13 thought I would get the issue into the platform and get
14 it under debate by, you know, bringing it out in this
15 letter.
16 MR WALKER: It was actually you that postulated it?
17 MR PURDEY: Yes, it was me who postulated it.
18 MR WALKER: Then, in the article, you made some observations
19 about Farmers Weekly, and then went on to say that
20 plenty of research had been done into the known delayed
21 neurotoxic reaction inflicted upon genetically
22 susceptible organisms exposed to lower dosages of
23 certain organophosphates, and described some
24 similarities between those and the symptoms seen in BSE
25 cattle. In particular, you drew attention to the work
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1 of Cavanagh and Bouldin, who had observed vacuoles,
2 which they had described as unique to
3 organophospherous-induced neuropathy.
5 MR WALKER: Then you went on:
6 "My own independent survey on some of the farms
7 inflicted with this crippling neurotoxicity have
8 revealed that warble fly liquids containing phosmet and
9 a band of feeding stuff compounded from
10 insecticide-treated raw materials are the common
11 denominators upon these farms."
12 Could you tell the Committee a little bit about
13 your own independent survey?
14 MR PURDEY: Yes, there were, in the early stages of BSE,
15 quite a lot of cases emerging in Devon where I was
16 farming at the time. Through my vets, I managed to
17 trace some of the farms where the first cases had arisen
18 in Devon. Obviously, I had to sort of tread carefully
19 because there was quite a lot of taboo already attached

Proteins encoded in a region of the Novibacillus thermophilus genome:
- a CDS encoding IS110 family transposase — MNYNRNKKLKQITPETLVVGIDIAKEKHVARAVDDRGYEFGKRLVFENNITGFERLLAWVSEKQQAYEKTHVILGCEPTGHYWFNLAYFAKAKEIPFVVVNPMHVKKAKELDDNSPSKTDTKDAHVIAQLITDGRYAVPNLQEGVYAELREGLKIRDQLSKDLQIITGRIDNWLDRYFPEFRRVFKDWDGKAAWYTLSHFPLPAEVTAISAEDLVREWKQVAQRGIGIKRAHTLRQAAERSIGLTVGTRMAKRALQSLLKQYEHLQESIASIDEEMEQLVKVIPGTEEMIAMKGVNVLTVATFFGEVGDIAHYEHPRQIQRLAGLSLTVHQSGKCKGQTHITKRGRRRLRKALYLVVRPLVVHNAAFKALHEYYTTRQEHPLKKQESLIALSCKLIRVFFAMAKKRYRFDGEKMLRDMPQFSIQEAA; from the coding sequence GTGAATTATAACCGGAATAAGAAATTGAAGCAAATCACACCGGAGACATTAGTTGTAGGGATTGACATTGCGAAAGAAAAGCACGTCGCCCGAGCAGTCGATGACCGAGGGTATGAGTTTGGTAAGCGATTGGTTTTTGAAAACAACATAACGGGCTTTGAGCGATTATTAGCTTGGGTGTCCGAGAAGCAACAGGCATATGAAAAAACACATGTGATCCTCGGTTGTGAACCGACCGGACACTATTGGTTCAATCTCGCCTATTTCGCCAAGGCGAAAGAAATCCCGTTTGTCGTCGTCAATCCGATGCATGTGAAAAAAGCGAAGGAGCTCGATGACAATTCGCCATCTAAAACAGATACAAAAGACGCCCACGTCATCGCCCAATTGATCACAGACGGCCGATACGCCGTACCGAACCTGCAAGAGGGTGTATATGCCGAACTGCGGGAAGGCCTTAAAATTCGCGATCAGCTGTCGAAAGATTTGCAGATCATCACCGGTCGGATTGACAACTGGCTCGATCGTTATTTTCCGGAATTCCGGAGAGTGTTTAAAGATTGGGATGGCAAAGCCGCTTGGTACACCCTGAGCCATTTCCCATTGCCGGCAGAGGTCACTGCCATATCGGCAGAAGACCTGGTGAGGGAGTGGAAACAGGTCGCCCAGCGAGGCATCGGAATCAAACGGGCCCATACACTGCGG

20 to BSE. But I telephoned up just five of the farmers
21 who had had cases in the Devon area that I managed to
22 find out, and just questioned them about their
23 feedingstuff policies, and their usage of warble fly
24 within the lifetime of the cow. By "lifetime", I mean
25 that I looked at when they were in the womb as well, so
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1 it was like nine months before their date of birth
2 I went back.
3 What struck me -- I know this was a very limited
4 survey, very anecdotal in a sense -- but every case that
5 had been treated with the phosmet brand of warble fly
6 liquid -- so that is how it came about. I mean, it was
7 not a very professional survey, but nonetheless I asked
8 straight questions, and that was a common denominator in
9 every case that I looked at.
10 MR WALKER: Your letter concluded in a paragraph which
11 straddles the two pages:
12 "Is Farmers Weekly for free thought and
13 development of the farmer or for shielding the
14 embarrassing hiccups boomeranging directly from the
15 compulsory clinical regimes resurrected from the